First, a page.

UK and the EU: Immigration
Stats and facts
- Immigration is one of the most important and emotive issues for voters in the referendum. Each migrant has an effect on the economy, growth, wealth, public spending on services and, the hardest to measure, the type of society we live in.
- There are three million EU nationals living in the UK (excluding Britons). Two thirds of them have arrived since 1993 - with huge movements of workers from Eastern European member states after 2004. Two-thirds of EU nationals are working.
- More than a quarter of million EU citizens came to the UK in the year to September 2015.
- Nine of the 28 member states have higher proportions of foreign EU citizens than the UK.
What does the EU do?
Free movement of EU citizens - the right to move from nation to another - is a fundamental and "non-negotiable" part of membership backed up by law.
The borderless Schengen zone means people and goods can move freely across the EU's internal borders on the Continent without showing a passport.,
The European Commission in Brussels is trying to solve the migration crisis in the Mediterranean.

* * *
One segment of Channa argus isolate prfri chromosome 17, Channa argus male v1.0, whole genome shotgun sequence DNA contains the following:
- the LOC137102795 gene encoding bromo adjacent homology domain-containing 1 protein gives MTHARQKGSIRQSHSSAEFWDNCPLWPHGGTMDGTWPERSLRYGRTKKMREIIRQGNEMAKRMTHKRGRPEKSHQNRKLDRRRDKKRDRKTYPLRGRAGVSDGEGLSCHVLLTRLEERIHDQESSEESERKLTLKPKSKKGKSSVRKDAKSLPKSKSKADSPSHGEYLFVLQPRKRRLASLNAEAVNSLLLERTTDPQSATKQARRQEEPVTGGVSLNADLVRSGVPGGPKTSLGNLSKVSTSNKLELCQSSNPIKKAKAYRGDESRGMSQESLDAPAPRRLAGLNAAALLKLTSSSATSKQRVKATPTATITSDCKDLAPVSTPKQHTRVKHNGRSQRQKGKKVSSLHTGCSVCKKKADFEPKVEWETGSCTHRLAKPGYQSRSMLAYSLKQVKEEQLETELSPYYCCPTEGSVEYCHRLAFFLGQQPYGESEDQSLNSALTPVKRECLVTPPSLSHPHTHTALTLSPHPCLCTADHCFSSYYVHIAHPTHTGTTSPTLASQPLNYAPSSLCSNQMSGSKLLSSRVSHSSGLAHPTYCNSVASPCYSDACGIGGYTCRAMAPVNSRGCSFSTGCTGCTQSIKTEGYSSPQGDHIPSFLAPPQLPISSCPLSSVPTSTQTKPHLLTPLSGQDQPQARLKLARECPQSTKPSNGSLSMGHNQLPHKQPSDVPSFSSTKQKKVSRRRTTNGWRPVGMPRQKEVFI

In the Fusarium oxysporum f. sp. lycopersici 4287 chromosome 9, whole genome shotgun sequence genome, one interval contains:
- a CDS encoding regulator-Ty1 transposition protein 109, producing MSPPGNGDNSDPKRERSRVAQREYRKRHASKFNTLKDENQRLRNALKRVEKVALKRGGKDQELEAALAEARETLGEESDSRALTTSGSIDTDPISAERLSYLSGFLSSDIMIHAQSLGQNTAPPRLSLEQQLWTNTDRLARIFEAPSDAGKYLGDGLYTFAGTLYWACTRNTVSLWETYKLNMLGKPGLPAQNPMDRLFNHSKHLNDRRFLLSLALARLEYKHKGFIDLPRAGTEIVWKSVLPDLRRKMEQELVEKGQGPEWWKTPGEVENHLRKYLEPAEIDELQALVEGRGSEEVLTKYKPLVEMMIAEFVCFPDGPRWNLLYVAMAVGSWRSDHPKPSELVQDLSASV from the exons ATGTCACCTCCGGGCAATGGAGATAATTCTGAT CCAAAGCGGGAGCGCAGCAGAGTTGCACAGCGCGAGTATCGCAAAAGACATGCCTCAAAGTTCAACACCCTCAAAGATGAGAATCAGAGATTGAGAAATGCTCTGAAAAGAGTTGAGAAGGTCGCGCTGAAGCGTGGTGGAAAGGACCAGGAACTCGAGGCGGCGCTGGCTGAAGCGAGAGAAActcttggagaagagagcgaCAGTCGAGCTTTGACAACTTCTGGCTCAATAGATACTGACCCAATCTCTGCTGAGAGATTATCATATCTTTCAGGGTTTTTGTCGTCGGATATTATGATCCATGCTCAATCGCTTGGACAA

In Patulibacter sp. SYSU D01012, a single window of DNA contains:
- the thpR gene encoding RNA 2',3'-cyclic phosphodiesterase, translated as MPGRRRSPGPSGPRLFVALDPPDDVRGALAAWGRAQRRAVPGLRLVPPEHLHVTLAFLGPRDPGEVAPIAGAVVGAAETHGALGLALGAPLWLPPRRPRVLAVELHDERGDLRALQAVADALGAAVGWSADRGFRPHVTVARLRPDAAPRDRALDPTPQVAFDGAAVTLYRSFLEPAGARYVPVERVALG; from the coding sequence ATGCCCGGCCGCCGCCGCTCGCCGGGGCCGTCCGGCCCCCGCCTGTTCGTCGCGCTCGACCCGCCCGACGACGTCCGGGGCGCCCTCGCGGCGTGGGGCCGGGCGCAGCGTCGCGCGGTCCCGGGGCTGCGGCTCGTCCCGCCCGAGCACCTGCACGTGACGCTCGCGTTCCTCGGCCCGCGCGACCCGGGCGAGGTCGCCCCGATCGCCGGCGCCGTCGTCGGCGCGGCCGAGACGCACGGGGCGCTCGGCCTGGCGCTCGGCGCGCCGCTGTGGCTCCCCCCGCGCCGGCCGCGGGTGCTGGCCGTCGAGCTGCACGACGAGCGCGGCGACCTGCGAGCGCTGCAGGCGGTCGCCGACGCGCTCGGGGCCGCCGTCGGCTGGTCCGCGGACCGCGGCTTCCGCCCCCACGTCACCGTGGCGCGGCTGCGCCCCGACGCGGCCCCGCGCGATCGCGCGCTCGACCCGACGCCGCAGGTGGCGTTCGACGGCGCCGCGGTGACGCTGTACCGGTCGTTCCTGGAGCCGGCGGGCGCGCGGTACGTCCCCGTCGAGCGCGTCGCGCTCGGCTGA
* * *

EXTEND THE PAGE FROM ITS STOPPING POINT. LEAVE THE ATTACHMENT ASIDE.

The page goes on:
Under the latest plan, all migrants arriving in Greece from Turkey will be returned and for each Syrian sent back, a Syrian in Turkey will be resettled in the EU.
...and what doesn't it do?
The EU has no say over who migrates into a particular member state from another part of the world.
International law on refugees, and a nation's obligations towards them, is nothing to do with Brussels.
While the EU wants to co-ordinate asylum policy, it has struggled to solve the crisis across the continent. The EU can't force member states to take quotas of refugees.
Brussels has nothing to do with the deals between the UK, France and Belgium that have seen our cross-channel border controls moved to the Continent.
Does the UK have any opt-outs?
The UK is not part of the Schengen open borders system.
Prime Minister David Cameron says his summit deal includes two measures that will affect migration:
The amount of child benefit EU workers can send to their home countries will be restricted
The UK can pull an emergency "brake" to cut in-work benefits from EU migrants for up to four years
The argument for leaving the EU
The emergency brake won't cut EU migration because most EU migrants are young workers not looking for hand-outs. EU free movement discriminates against highly-skilled people from the rest of the world.
If the UK is in the EU, then it is in the free market - and that means Britain can't control EU immigration.
The argument for staying in the EU
Freedom of movement benefits the British economy. There's no more red tape preventing employers getting cheap or appropriately skilled labour quickly.
This has made the UK more competitive at home and globally. The UK could not realistically pull up the drawbridge when its prosperity relies on creating global wealth-generating networks.